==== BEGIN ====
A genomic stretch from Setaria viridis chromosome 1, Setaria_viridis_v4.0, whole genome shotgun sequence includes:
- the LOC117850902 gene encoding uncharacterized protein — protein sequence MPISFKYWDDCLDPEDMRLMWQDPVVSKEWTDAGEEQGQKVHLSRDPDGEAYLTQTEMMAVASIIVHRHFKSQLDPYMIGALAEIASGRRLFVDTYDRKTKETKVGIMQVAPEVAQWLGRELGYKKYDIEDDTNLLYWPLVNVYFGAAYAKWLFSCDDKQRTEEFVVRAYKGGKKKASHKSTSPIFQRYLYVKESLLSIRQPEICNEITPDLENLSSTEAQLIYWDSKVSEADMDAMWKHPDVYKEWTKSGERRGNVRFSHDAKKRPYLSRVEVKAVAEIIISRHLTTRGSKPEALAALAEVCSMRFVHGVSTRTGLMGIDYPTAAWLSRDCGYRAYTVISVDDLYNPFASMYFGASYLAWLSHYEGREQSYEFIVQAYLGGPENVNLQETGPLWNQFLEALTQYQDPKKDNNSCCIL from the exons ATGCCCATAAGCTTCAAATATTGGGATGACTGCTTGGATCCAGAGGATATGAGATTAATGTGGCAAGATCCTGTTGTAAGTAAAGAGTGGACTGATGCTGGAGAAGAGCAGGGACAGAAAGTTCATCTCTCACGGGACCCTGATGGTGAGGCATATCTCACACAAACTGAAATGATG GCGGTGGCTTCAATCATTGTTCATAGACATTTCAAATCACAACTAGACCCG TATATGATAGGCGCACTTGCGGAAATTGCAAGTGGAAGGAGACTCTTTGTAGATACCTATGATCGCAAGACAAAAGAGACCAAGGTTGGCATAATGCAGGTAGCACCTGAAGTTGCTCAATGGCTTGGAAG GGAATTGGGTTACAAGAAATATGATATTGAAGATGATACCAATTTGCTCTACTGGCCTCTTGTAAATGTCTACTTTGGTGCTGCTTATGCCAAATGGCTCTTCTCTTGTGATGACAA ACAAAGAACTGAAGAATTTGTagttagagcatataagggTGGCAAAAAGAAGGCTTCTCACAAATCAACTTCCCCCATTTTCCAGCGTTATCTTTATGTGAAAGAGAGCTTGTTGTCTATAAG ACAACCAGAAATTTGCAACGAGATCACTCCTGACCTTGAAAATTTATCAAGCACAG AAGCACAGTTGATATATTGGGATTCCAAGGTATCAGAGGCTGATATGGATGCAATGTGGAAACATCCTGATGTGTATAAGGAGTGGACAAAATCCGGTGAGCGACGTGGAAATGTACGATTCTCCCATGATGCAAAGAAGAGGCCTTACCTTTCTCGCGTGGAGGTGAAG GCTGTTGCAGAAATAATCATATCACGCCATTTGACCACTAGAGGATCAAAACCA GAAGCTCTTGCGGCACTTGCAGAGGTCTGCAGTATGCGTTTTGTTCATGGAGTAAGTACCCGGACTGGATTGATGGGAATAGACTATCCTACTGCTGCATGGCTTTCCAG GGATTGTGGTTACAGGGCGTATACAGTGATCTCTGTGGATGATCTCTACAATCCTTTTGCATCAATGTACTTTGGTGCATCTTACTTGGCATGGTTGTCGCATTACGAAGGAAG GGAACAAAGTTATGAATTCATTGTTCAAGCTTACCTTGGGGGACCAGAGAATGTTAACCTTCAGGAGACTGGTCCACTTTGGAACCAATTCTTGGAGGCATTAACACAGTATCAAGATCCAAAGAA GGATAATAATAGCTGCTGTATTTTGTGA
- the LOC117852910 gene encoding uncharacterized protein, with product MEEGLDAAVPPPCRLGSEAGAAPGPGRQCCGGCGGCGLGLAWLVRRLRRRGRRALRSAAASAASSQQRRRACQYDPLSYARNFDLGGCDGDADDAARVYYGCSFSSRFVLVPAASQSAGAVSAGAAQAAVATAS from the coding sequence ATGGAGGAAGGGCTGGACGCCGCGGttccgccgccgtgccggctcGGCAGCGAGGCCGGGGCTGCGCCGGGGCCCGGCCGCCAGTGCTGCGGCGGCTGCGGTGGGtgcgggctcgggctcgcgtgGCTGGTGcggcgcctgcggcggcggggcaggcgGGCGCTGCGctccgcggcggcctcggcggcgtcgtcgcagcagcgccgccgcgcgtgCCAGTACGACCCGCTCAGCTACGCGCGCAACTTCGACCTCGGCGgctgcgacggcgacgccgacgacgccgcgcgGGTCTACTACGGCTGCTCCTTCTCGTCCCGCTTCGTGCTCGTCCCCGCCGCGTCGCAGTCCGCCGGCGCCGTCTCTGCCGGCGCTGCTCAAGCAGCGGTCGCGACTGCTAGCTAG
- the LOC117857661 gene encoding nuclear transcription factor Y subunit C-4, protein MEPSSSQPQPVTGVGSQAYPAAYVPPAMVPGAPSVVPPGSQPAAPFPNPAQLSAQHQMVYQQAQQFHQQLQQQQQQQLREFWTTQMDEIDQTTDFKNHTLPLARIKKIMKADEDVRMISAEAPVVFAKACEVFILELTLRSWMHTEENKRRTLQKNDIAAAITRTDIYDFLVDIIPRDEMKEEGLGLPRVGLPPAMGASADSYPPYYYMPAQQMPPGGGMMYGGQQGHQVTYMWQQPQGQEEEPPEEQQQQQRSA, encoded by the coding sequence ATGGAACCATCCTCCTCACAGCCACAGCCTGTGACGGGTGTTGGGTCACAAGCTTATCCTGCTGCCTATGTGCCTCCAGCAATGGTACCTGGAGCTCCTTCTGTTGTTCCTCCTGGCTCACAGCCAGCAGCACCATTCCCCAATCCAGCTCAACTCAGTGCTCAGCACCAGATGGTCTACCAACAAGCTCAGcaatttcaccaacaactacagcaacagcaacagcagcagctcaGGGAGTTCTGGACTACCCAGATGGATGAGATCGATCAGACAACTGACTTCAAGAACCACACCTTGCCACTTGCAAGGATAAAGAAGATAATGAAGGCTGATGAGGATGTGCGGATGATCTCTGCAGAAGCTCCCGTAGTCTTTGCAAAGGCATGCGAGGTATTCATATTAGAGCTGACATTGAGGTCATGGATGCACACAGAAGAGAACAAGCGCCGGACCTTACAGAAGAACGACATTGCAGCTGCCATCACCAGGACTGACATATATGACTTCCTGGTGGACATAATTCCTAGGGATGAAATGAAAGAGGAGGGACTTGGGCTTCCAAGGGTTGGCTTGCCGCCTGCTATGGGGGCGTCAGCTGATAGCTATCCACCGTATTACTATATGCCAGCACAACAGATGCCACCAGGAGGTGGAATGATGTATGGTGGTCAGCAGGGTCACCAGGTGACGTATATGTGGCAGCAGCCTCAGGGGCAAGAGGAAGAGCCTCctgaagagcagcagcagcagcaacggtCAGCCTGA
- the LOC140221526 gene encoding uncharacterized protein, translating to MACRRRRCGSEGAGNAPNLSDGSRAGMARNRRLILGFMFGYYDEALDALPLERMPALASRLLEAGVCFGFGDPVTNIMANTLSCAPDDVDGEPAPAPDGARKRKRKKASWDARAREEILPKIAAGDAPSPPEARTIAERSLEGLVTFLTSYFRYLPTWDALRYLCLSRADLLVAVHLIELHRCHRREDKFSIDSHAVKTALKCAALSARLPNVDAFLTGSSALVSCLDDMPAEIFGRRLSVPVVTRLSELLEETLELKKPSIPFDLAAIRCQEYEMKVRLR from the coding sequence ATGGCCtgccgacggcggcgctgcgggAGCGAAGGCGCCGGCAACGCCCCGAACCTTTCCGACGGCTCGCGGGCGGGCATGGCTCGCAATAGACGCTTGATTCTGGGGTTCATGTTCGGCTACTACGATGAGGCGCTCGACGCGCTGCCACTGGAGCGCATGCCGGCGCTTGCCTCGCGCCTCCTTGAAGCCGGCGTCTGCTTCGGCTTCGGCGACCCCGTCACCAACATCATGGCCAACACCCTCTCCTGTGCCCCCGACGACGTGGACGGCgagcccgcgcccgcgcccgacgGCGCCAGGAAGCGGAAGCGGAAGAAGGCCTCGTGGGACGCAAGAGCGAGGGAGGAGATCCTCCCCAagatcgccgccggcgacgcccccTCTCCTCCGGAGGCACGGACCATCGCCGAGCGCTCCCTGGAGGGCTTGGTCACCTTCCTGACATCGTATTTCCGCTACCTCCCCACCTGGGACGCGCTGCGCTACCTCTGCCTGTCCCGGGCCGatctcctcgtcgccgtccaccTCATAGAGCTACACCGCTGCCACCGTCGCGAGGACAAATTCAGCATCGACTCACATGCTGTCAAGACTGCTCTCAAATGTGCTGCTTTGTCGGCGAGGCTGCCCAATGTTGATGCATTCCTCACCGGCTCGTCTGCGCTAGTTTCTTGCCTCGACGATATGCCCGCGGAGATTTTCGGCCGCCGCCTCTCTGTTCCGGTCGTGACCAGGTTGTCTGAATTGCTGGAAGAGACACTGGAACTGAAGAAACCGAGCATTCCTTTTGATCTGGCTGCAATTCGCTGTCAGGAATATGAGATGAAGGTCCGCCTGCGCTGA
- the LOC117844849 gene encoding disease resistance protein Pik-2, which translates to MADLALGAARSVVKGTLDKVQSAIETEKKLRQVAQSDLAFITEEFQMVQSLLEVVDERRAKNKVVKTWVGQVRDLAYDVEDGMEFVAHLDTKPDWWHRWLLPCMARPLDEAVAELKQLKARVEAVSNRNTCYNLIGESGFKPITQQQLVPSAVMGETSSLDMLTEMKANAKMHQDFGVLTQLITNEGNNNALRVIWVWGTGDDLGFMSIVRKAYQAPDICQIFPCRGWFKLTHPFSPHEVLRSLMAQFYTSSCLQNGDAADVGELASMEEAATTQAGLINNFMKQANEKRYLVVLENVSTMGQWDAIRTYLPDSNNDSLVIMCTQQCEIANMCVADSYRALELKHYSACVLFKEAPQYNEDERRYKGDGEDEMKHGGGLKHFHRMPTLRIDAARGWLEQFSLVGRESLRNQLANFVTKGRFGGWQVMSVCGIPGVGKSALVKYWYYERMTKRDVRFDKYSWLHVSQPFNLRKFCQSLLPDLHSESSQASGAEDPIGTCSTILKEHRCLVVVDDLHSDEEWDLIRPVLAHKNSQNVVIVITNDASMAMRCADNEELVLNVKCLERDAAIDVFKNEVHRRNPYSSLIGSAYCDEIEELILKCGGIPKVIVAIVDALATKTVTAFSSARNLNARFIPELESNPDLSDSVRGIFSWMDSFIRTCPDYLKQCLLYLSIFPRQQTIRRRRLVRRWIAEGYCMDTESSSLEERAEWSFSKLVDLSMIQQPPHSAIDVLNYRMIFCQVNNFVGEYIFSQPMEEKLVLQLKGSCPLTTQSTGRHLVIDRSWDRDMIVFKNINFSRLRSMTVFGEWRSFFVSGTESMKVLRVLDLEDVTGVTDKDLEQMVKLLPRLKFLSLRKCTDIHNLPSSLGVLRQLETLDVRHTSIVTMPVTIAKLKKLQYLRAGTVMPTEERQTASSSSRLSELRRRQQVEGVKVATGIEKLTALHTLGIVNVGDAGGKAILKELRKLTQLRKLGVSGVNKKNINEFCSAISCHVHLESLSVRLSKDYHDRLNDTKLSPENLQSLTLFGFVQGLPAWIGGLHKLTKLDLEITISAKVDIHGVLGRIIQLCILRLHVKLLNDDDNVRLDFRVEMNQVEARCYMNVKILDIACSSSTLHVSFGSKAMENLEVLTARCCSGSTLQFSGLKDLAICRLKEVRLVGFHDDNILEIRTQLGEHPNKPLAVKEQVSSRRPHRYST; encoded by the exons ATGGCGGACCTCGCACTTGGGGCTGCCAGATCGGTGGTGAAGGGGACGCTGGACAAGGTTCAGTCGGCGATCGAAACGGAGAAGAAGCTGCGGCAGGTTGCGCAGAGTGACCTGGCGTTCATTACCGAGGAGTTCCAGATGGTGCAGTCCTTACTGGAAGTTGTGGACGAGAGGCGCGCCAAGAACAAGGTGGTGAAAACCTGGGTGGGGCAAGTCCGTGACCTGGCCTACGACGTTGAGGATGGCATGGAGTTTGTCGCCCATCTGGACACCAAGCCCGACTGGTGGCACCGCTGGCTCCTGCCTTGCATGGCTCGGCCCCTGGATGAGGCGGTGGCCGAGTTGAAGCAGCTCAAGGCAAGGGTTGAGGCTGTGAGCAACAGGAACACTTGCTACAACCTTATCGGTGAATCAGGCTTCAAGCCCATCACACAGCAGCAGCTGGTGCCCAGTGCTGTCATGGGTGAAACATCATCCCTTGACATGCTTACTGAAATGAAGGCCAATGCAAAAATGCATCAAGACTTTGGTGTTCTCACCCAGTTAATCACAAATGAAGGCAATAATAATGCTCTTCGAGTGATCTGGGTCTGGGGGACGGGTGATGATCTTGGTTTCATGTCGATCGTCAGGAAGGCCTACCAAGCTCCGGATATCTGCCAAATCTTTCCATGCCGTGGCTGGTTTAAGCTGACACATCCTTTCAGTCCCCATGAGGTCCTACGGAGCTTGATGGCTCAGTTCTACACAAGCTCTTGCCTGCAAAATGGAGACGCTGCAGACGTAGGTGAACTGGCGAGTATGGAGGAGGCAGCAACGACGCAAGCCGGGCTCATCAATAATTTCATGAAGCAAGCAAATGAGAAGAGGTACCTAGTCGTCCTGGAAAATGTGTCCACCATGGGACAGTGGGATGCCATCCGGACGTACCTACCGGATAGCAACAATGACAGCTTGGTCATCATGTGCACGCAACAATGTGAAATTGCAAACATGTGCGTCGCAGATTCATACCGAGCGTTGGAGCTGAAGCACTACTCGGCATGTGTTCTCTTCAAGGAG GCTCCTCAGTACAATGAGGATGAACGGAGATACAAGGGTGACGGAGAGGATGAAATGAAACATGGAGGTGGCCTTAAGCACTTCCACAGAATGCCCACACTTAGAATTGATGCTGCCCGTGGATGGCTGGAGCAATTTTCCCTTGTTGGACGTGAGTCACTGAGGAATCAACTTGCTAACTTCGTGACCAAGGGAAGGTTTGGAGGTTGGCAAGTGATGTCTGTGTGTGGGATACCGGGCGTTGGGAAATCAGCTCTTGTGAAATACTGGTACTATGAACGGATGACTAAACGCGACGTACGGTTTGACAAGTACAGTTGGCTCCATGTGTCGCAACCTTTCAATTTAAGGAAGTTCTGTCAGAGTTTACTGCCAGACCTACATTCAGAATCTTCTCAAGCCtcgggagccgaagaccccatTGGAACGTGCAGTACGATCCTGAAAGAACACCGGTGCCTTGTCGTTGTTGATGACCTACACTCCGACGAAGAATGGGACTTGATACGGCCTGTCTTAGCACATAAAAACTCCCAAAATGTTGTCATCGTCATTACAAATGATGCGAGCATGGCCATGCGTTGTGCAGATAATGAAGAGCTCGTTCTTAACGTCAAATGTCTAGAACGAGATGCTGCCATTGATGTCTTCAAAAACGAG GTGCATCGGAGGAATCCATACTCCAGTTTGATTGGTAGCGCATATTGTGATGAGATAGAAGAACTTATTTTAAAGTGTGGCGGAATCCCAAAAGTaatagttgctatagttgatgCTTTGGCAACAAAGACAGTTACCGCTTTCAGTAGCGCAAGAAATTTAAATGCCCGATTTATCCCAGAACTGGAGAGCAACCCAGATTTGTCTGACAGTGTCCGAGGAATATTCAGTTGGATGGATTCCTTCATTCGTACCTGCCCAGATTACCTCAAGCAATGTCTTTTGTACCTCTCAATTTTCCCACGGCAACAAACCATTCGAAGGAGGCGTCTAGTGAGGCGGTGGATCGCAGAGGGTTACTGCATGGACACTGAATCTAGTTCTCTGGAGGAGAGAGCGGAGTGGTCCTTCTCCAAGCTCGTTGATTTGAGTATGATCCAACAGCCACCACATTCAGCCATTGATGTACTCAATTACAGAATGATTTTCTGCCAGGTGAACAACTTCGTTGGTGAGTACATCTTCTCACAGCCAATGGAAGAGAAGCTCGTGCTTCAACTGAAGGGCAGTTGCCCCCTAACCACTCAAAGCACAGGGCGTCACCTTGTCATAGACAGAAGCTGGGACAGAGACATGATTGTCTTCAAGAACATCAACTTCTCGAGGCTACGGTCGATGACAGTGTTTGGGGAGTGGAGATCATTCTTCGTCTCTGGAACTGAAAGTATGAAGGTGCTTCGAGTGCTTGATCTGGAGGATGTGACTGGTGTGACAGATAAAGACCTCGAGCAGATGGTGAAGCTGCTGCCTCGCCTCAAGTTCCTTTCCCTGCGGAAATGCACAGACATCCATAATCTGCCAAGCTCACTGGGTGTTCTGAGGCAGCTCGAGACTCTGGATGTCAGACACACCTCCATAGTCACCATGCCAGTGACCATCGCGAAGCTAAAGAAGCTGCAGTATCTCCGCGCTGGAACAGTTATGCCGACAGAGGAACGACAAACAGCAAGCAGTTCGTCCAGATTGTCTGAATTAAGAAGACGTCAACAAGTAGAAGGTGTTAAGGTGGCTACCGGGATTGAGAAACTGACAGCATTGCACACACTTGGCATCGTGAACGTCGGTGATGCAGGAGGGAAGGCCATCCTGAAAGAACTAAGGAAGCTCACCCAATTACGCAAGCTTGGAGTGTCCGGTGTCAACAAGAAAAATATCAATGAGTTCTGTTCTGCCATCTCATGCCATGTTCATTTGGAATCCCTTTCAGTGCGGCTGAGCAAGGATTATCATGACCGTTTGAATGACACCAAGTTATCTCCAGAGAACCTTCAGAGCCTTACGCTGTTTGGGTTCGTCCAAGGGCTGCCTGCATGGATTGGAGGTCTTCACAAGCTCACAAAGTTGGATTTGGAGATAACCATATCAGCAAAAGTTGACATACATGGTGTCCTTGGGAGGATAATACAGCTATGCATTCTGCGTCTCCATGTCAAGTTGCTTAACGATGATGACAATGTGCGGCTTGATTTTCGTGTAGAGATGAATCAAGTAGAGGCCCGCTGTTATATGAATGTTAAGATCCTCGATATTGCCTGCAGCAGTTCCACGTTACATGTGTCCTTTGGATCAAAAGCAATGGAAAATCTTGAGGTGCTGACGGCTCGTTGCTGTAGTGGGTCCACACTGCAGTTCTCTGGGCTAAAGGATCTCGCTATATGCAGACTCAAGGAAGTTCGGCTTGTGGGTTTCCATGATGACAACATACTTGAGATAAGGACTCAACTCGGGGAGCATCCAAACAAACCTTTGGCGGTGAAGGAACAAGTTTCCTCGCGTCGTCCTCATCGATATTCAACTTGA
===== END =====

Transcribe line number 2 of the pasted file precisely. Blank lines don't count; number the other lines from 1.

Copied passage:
- the LOC117850902 gene encoding uncharacterized protein — protein sequence MPISFKYWDDCLDPEDMRLMWQDPVVSKEWTDAGEEQGQKVHLSRDPDGEAYLTQTEMMAVASIIVHRHFKSQLDPYMIGALAEIASGRRLFVDTYDRKTKETKVGIMQVAPEVAQWLGRELGYKKYDIEDDTNLLYWPLVNVYFGAAYAKWLFSCDDKQRTEEFVVRAYKGGKKKASHKSTSPIFQRYLYVKESLLSIRQPEICNEITPDLENLSSTEAQLIYWDSKVSEADMDAMWKHPDVYKEWTKSGERRGNVRFSHDAKKRPYLSRVEVKAVAEIIISRHLTTRGSKPEALAALAEVCSMRFVHGVSTRTGLMGIDYPTAAWLSRDCGYRAYTVISVDDLYNPFASMYFGASYLAWLSHYEGREQSYEFIVQAYLGGPENVNLQETGPLWNQFLEALTQYQDPKKDNNSCCIL from the exons ATGCCCATAAGCTTCAAATATTGGGATGACTGCTTGGATCCAGAGGATATGAGATTAATGTGGCAAGATCCTGTTGTAAGTAAAGAGTGGACTGATGCTGGAGAAGAGCAGGGACAGAAAGTTCATCTCTCACGGGACCCTGATGGTGAGGCATATCTCACACAAACTGAAATGATG GCGGTGGCTTCAATCATTGTTCATAGACATTTCAAATCACAACTAGACCCG TATATGATAGGCGCACTTGCGGAAATTGCAAGTGGAAGGAGACTCTTTGTAGATACCTATGATCGCAAGACAAAAGAGACCAAGGTTGGCATAATGCAGGTAGCACCTGAAGTTGCTCAATGGCTTGGAAG GGAATTGGGTTACAAGAAATATGATATTGAAGATGATACCAATTTGCTCTACTGGCCTCTTGTAAATGTCTACTTTGGTGCTGCTTATGCCAAATGGCTCTTCTCTTGTGATGACAA ACAAAGAACTGAAGAATTTGTagttagagcatataagggTGGCAAAAAGAAGGCTTCTCACAAATCAACTTCCCCCATTTTCCAGCGTTATCTTTATGTGAAAGAGAGCTTGTTGTCTATAAG ACAACCAGAAATTTGCAACGAGATCACTCCTGACCTTGAAAATTTATCAAGCACAG AAGCACAGTTGATATATTGGGATTCCAAGGTATCAGAGGCTGATATGGATGCAATGTGGAAACATCCTGATGTGTATAAGGAGTGGACAAAATCCGGTGAGCGACGTGGAAATGTACGATTCTCCCATGATGCAAAGAAGAGGCCTTACCTTTCTCGCGTGGAGGTGAAG GCTGTTGCAGAAATAATCATATCACGCCATTTGACCACTAGAGGATCAAAACCA GAAGCTCTTGCGGCACTTGCAGAGGTCTGCAGTATGCGTTTTGTTCATGGAGTAAGTACCCGGACTGGATTGATGGGAATAGACTATCCTACTGCTGCATGGCTTTCCAG GGATTGTGGTTACAGGGCGTATACAGTGATCTCTGTGGATGATCTCTACAATCCTTTTGCATCAATGTACTTTGGTGCATCTTACTTGGCATGGTTGTCGCATTACGAAGGAAG GGAACAAAGTTATGAATTCATTGTTCAAGCTTACCTTGGGGGACCAGAGAATGTTAACCTTCAGGAGACTGGTCCACTTTGGAACCAATTCTTGGAGGCATTAACACAGTATCAAGATCCAAAGAA GGATAATAATAGCTGCTGTATTTTGTGA